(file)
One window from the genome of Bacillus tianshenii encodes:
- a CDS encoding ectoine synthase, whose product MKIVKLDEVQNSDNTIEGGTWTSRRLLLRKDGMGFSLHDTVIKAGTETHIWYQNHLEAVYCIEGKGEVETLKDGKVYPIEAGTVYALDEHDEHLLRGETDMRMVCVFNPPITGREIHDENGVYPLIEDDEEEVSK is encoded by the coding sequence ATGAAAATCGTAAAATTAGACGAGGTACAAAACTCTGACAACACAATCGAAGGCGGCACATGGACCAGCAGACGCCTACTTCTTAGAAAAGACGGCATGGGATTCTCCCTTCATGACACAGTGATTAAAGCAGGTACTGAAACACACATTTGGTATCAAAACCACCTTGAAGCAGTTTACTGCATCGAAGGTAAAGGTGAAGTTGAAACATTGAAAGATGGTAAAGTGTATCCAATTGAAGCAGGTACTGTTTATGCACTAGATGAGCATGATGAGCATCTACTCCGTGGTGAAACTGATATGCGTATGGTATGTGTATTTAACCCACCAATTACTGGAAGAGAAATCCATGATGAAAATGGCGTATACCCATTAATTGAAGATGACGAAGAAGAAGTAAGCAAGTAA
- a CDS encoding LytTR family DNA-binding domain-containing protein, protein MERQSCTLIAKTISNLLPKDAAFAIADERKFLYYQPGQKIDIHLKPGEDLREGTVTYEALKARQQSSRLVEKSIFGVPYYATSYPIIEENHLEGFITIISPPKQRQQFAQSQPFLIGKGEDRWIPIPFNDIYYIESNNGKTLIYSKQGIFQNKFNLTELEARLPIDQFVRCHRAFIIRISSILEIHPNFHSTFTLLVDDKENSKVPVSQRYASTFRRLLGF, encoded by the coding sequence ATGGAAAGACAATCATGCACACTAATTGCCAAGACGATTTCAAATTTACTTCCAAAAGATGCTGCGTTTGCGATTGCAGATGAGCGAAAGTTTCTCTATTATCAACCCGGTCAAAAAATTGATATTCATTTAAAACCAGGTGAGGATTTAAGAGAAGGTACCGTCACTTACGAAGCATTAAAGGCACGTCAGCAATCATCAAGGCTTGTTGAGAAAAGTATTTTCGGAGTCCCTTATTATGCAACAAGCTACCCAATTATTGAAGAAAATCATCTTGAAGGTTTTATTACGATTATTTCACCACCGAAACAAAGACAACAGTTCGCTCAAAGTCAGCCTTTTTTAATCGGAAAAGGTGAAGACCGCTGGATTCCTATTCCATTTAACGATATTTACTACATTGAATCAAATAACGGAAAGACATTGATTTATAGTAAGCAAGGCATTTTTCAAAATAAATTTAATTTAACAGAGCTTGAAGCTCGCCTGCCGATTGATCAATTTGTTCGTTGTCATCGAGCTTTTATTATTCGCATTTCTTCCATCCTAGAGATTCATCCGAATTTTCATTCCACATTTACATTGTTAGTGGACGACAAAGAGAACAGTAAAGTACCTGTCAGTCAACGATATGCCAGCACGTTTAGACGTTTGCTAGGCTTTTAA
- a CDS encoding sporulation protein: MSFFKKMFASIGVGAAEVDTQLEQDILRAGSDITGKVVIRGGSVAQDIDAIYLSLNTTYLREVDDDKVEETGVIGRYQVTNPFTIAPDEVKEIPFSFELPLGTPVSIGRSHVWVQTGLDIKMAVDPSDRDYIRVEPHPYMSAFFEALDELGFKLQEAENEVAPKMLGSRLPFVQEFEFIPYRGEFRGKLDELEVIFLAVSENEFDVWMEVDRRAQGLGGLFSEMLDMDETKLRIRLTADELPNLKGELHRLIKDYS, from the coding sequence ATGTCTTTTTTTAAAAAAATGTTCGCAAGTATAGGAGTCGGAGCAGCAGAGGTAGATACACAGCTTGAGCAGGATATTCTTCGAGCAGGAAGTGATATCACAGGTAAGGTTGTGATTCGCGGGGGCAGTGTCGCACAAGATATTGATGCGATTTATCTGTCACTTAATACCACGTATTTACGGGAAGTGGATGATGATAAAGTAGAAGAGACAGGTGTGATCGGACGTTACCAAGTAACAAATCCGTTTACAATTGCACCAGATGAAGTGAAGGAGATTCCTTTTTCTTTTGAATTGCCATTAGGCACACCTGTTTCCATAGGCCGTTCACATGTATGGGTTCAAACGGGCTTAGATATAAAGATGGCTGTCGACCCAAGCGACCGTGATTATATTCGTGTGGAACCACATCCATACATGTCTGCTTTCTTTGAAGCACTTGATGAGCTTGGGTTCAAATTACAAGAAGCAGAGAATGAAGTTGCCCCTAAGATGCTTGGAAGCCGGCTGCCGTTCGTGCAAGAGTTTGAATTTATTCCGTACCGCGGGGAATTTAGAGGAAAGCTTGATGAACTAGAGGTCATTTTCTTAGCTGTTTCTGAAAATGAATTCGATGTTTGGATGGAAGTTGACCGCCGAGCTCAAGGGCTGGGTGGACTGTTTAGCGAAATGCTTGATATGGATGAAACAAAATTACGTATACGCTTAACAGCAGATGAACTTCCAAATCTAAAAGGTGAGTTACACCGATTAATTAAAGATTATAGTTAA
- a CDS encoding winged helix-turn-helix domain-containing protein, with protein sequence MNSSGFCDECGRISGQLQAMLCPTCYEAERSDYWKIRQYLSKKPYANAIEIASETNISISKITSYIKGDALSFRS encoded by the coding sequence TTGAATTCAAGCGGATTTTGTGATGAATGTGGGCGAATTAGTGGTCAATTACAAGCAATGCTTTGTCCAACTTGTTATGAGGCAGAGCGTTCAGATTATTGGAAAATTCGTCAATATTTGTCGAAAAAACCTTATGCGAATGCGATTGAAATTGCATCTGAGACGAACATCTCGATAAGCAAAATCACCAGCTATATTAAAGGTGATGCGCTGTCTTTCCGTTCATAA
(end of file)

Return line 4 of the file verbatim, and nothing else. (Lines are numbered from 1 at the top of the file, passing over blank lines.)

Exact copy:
- a CDS encoding sporulation protein: MSFFKKMFASIGVGAAEVDTQLEQDILRAGSDITGKVVIRGGSVAQDIDAIYLSLNTTYLREVDDDKVEETGVIGRYQVTNPFTIAPDEVKEIPFSFELPLGTPVSIGRSHVWVQTGLDIKMAVDPSDRDYIRVEPHPYMSAFFEALDELGFKLQEAENEVAPKMLGSRLPFVQEFEFIPYRGEFRGKLDELEVIFLAVSENEFDVWMEVDRRAQGLGGLFSEMLDMDETKLRIRLTADELPNLKGELHRLIKDYS, from the coding sequence ATGTCTTTTTTTAAAAAAATGTTCGCAAGTATAGGAGTCGGAGCAGCAGAGGTAGATACACAGCTTGAGCAGGATATTCTTCGAGCAGGAAGTGATATCACAGGTAAGGTTGTGATTCGCGGGGGCAGTGTCGCACAAGATATTGATGCGATTTATCTGTCACTTAATACCACGTATTTACGGGAAGTGGATGATGATAAAGTAGAAGAGACAGGTGTGATCGGACGTTACCAAGTAACAAATCCGTTTACAATTGCACCAGATGAAGTGAAGGAGATTCCTTTTTCTTTTGAATTGCCATTAGGCACACCTGTTTCCATAGGCCGTTCACATGTATGGGTTCAAACGGGCTTAGATATAAAGATGGCTGTCGACCCAAGCGACCGTGATTATATTCGTGTGGAACCACATCCATACATGTCTGCTTTCTTTGAAGCACTTGATGAGCTTGGGTTCAAATTACAAGAAGCAGAGAATGAAGTTGCCCCTAAGATGCTTGGAAGCCGGCTGCCGTTCGTGCAAGAGTTTGAATTTATTCCGTACCGCGGGGAATTTAGAGGAAAGCTTGATGAACTAGAGGTCATTTTCTTAGCTGTTTCTGAAAATGAATTCGATGTTTGGATGGAAGTTGACCGCCGAGCTCAAGGGCTGGGTGGACTGTTTAGCGAAATGCTTGATATGGATGAAACAAAATTACGTATACGCTTAACAGCAGATGAACTTCCAAATCTAAAAGGTGAGTTACACCGATTAATTAAAGATTATAGTTAA